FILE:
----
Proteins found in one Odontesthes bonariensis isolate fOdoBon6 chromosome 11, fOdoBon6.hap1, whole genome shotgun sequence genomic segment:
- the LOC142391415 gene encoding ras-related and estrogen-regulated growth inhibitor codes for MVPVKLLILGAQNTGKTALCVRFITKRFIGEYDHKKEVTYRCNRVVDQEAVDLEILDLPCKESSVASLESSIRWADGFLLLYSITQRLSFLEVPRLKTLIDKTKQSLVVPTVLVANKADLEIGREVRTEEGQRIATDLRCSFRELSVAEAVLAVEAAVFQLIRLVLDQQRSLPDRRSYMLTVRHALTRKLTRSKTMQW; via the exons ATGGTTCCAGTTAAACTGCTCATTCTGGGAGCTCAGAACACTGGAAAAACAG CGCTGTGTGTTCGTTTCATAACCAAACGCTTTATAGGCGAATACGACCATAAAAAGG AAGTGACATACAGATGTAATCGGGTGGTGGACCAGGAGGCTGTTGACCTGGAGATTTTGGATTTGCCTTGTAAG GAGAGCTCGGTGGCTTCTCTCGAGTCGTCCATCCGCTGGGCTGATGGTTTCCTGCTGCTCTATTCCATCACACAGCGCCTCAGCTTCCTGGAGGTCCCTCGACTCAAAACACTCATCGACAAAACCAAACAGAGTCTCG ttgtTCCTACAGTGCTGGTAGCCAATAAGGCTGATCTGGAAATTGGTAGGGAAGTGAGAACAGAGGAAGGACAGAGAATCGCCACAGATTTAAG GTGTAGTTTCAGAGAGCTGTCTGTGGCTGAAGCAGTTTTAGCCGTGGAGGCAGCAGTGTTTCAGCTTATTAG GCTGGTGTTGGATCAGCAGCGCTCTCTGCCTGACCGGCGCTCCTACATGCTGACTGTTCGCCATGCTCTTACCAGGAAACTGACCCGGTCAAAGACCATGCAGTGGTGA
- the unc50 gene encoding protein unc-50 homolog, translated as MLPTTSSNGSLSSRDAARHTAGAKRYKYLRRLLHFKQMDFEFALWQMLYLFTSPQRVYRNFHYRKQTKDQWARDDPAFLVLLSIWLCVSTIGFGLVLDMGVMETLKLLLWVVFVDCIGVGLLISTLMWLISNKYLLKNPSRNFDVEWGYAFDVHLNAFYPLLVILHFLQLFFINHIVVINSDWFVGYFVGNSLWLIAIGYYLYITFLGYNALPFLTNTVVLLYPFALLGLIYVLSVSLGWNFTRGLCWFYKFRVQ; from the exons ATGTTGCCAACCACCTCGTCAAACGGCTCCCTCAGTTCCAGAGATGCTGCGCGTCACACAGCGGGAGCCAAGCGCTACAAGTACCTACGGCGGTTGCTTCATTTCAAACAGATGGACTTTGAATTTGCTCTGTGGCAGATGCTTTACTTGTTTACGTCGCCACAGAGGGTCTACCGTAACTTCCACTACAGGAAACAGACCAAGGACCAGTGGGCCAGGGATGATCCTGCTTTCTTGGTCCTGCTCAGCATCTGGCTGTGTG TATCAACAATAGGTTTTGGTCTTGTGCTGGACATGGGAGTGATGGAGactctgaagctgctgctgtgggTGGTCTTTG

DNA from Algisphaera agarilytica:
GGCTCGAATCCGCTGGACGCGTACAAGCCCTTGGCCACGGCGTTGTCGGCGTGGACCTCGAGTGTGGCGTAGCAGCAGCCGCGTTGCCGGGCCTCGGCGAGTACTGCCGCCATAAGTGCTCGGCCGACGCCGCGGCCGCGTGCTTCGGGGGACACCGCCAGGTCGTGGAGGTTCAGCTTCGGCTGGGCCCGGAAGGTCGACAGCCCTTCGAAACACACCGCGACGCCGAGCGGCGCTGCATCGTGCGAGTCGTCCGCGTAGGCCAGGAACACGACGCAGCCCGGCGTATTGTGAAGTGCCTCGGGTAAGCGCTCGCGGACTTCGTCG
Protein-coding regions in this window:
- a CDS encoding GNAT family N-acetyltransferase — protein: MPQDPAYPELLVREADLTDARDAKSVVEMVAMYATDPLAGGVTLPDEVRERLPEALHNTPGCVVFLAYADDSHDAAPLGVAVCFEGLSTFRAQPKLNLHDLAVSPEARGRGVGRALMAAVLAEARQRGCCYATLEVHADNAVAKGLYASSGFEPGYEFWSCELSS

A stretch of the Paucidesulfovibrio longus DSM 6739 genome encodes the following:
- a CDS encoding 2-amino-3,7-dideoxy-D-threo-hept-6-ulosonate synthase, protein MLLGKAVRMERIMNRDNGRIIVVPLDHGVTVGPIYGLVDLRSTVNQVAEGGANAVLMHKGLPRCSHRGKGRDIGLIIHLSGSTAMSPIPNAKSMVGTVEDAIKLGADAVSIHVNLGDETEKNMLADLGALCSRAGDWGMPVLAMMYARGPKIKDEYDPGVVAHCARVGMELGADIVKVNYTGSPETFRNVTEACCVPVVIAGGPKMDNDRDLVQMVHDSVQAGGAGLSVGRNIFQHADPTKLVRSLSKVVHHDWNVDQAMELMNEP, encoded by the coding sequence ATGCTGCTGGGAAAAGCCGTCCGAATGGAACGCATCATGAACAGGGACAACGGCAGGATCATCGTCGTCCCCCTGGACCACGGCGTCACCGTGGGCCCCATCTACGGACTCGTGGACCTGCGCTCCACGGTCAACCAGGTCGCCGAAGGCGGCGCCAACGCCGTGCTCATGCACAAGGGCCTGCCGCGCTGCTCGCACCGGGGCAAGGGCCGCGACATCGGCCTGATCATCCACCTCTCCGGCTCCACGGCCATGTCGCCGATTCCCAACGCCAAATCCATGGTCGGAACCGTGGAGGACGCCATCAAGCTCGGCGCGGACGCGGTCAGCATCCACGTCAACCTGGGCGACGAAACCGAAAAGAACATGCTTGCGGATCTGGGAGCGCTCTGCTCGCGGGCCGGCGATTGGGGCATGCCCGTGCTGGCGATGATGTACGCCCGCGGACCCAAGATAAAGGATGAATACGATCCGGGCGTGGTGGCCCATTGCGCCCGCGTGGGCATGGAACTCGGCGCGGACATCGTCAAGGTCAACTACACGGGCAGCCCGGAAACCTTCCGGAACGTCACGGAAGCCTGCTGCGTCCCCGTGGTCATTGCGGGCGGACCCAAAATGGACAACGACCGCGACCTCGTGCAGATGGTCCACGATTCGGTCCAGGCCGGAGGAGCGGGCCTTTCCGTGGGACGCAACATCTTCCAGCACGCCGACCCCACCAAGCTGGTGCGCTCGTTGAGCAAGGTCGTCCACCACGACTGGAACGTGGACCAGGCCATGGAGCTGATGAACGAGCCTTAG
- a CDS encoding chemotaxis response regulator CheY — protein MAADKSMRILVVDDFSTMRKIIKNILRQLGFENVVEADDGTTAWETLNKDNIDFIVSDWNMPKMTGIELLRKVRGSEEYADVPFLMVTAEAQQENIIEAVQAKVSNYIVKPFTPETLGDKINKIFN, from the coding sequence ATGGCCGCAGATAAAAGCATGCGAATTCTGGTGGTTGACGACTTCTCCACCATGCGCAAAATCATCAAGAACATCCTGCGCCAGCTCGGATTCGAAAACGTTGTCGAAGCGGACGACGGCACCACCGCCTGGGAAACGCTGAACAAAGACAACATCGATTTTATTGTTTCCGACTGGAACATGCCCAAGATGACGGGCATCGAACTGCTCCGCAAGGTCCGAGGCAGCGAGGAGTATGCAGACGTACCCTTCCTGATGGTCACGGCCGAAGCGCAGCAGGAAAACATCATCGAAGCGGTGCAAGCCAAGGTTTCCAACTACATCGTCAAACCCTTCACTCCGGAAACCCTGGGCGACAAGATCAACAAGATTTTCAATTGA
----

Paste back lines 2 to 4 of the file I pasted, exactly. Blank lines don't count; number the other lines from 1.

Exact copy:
- the LOC142391415 gene encoding ras-related and estrogen-regulated growth inhibitor codes for MVPVKLLILGAQNTGKTALCVRFITKRFIGEYDHKKEVTYRCNRVVDQEAVDLEILDLPCKESSVASLESSIRWADGFLLLYSITQRLSFLEVPRLKTLIDKTKQSLVVPTVLVANKADLEIGREVRTEEGQRIATDLRCSFRELSVAEAVLAVEAAVFQLIRLVLDQQRSLPDRRSYMLTVRHALTRKLTRSKTMQW; via the exons ATGGTTCCAGTTAAACTGCTCATTCTGGGAGCTCAGAACACTGGAAAAACAG CGCTGTGTGTTCGTTTCATAACCAAACGCTTTATAGGCGAATACGACCATAAAAAGG AAGTGACATACAGATGTAATCGGGTGGTGGACCAGGAGGCTGTTGACCTGGAGATTTTGGATTTGCCTTGTAAG GAGAGCTCGGTGGCTTCTCTCGAGTCGTCCATCCGCTGGGCTGATGGTTTCCTGCTGCTCTATTCCATCACACAGCGCCTCAGCTTCCTGGAGGTCCCTCGACTCAAAACACTCATCGACAAAACCAAACAGAGTCTCG ttgtTCCTACAGTGCTGGTAGCCAATAAGGCTGATCTGGAAATTGGTAGGGAAGTGAGAACAGAGGAAGGACAGAGAATCGCCACAGATTTAAG GTGTAGTTTCAGAGAGCTGTCTGTGGCTGAAGCAGTTTTAGCCGTGGAGGCAGCAGTGTTTCAGCTTATTAG GCTGGTGTTGGATCAGCAGCGCTCTCTGCCTGACCGGCGCTCCTACATGCTGACTGTTCGCCATGCTCTTACCAGGAAACTGACCCGGTCAAAGACCATGCAGTGGTGA
- the unc50 gene encoding protein unc-50 homolog, translated as MLPTTSSNGSLSSRDAARHTAGAKRYKYLRRLLHFKQMDFEFALWQMLYLFTSPQRVYRNFHYRKQTKDQWARDDPAFLVLLSIWLCVSTIGFGLVLDMGVMETLKLLLWVVFVDCIGVGLLISTLMWLISNKYLLKNPSRNFDVEWGYAFDVHLNAFYPLLVILHFLQLFFINHIVVINSDWFVGYFVGNSLWLIAIGYYLYITFLGYNALPFLTNTVVLLYPFALLGLIYVLSVSLGWNFTRGLCWFYKFRVQ; from the exons ATGTTGCCAACCACCTCGTCAAACGGCTCCCTCAGTTCCAGAGATGCTGCGCGTCACACAGCGGGAGCCAAGCGCTACAAGTACCTACGGCGGTTGCTTCATTTCAAACAGATGGACTTTGAATTTGCTCTGTGGCAGATGCTTTACTTGTTTACGTCGCCACAGAGGGTCTACCGTAACTTCCACTACAGGAAACAGACCAAGGACCAGTGGGCCAGGGATGATCCTGCTTTCTTGGTCCTGCTCAGCATCTGGCTGTGTG TATCAACAATAGGTTTTGGTCTTGTGCTGGACATGGGAGTGATGGAGactctgaagctgctgctgtgggTGGTCTTTG

DNA from Algisphaera agarilytica: